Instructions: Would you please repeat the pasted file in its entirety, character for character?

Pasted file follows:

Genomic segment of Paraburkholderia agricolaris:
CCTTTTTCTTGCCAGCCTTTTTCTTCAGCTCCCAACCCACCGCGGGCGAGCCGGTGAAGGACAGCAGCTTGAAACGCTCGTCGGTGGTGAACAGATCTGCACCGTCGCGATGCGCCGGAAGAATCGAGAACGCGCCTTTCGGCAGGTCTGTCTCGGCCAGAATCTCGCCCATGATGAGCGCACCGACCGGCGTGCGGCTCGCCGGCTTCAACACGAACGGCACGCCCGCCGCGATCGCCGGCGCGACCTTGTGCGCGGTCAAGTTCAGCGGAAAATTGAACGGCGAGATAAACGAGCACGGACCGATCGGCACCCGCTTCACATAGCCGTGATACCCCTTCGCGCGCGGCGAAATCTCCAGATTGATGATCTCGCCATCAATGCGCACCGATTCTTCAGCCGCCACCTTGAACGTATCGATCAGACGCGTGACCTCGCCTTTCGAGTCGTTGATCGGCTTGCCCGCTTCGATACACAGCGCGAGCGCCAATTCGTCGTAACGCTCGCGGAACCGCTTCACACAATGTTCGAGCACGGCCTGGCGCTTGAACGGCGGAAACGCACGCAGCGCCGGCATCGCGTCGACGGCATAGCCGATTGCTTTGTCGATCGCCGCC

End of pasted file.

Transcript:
Genomic segment of Paraburkholderia agricolaris:
CCTTTTTCTTGCCAGCCTTTTTCTTCAGCTCCCAACCCACCGCGGGCGAGCCGGTGAAGGACAGCAGCTTGAAACGCTCGTCGGTGGTGAACAGATCTGCACCGTCGCGATGCGCCGGAAGAATCGAGAACGCGCCTTTCGGCAGGTCTGTCTCGGCCAGAATCTCGCCCATGATGAGCGCACCGACCGGCGTGCGGCTCGCCGGCTTCAACACGAACGGCACGCCCGCCGCGATCGCCGGCGCGACCTTGTGCGCGGTCAAGTTCAGCGGAAAATTGAACGGCGAGATAAACGAGCACGGACCGATCGGCACCCGCTTCACATAGCCGTGATACCCCTTCGCGCGCGGCGAAATCTCCAGATTGATGATCTCGCCATCAATGCGCACCGATTCTTCAGCCGCCACCTTGAACGTATCGATCAGACGCGTGACCTCGCCTTTCGAGTCGTTGATCGGCTTGCCCGCTTCGATACACAGCGCGAGCGCCAATTCGTCGTAACGCTCGCGGAACCGCTTCACACAATGTTCGAGCACGGCCTGGCGCTTGAACGGCGGAAACGCACGCAGCGCCGGCATCGCGTCGACGGCATAGCCGATTGCTTTGTCGATCGCCGCC